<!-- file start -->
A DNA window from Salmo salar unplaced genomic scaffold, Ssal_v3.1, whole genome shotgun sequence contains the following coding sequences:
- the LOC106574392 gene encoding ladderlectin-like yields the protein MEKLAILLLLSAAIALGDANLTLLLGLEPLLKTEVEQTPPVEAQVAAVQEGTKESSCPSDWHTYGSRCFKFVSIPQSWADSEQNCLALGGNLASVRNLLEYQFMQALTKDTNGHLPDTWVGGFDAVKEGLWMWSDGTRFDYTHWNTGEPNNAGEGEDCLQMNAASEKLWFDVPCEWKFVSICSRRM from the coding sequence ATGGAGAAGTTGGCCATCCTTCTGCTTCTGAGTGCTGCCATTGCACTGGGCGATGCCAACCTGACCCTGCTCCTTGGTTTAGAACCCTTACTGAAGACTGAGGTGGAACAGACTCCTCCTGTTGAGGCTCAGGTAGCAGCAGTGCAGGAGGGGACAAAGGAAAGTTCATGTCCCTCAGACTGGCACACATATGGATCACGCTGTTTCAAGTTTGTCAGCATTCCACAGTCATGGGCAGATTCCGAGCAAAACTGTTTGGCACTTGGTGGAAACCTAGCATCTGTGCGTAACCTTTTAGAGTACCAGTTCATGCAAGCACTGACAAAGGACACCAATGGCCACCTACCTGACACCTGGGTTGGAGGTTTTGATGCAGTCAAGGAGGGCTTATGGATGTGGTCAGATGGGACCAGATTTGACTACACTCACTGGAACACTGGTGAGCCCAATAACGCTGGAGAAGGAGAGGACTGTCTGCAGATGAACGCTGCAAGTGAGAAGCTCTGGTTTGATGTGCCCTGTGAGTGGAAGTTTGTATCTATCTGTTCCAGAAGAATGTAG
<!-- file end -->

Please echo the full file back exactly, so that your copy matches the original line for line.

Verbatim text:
A DNA window from Salmo salar unplaced genomic scaffold, Ssal_v3.1, whole genome shotgun sequence contains the following coding sequences:
- the LOC106574392 gene encoding ladderlectin-like yields the protein MEKLAILLLLSAAIALGDANLTLLLGLEPLLKTEVEQTPPVEAQVAAVQEGTKESSCPSDWHTYGSRCFKFVSIPQSWADSEQNCLALGGNLASVRNLLEYQFMQALTKDTNGHLPDTWVGGFDAVKEGLWMWSDGTRFDYTHWNTGEPNNAGEGEDCLQMNAASEKLWFDVPCEWKFVSICSRRM from the coding sequence ATGGAGAAGTTGGCCATCCTTCTGCTTCTGAGTGCTGCCATTGCACTGGGCGATGCCAACCTGACCCTGCTCCTTGGTTTAGAACCCTTACTGAAGACTGAGGTGGAACAGACTCCTCCTGTTGAGGCTCAGGTAGCAGCAGTGCAGGAGGGGACAAAGGAAAGTTCATGTCCCTCAGACTGGCACACATATGGATCACGCTGTTTCAAGTTTGTCAGCATTCCACAGTCATGGGCAGATTCCGAGCAAAACTGTTTGGCACTTGGTGGAAACCTAGCATCTGTGCGTAACCTTTTAGAGTACCAGTTCATGCAAGCACTGACAAAGGACACCAATGGCCACCTACCTGACACCTGGGTTGGAGGTTTTGATGCAGTCAAGGAGGGCTTATGGATGTGGTCAGATGGGACCAGATTTGACTACACTCACTGGAACACTGGTGAGCCCAATAACGCTGGAGAAGGAGAGGACTGTCTGCAGATGAACGCTGCAAGTGAGAAGCTCTGGTTTGATGTGCCCTGTGAGTGGAAGTTTGTATCTATCTGTTCCAGAAGAATGTAG